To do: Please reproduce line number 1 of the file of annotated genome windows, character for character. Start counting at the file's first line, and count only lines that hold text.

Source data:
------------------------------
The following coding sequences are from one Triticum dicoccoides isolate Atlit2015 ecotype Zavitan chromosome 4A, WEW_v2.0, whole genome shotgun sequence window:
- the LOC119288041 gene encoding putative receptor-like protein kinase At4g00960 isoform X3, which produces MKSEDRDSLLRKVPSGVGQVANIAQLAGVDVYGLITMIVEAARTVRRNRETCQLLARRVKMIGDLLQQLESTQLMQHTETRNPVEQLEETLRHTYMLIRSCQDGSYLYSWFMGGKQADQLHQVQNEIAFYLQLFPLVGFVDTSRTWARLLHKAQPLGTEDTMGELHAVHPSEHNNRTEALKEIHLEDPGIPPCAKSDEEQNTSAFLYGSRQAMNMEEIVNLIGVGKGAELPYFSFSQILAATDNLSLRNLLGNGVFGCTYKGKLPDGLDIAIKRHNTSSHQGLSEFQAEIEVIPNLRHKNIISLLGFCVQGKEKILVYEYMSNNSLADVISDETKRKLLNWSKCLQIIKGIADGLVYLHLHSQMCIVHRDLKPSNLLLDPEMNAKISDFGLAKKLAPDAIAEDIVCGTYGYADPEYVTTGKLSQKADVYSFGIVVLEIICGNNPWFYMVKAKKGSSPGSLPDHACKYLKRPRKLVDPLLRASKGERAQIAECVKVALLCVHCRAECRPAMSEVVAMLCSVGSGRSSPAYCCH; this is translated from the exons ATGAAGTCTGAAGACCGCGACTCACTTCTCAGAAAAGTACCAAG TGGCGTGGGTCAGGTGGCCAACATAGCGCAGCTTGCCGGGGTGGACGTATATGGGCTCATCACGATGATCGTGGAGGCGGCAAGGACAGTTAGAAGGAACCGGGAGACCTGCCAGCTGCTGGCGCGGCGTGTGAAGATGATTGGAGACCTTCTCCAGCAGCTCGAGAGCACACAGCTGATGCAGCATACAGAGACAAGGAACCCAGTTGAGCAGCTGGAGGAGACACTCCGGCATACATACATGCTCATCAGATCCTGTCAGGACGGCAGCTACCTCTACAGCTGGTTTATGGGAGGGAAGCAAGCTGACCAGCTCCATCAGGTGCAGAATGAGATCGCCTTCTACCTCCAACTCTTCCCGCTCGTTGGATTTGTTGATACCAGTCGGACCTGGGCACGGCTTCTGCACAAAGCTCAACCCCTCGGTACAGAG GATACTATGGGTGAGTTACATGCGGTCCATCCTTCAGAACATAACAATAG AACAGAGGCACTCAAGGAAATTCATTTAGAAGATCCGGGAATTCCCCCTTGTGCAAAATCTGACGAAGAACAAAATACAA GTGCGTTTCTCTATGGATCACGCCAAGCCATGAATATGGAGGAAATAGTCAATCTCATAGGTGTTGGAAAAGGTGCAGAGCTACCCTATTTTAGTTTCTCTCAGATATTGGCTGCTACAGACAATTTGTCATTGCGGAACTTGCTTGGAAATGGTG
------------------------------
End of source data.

The following coding sequences are from one Triticum dicoccoides isolate Atlit2015 ecotype Zavitan chromosome 4A, WEW_v2.0, whole genome shotgun sequence window: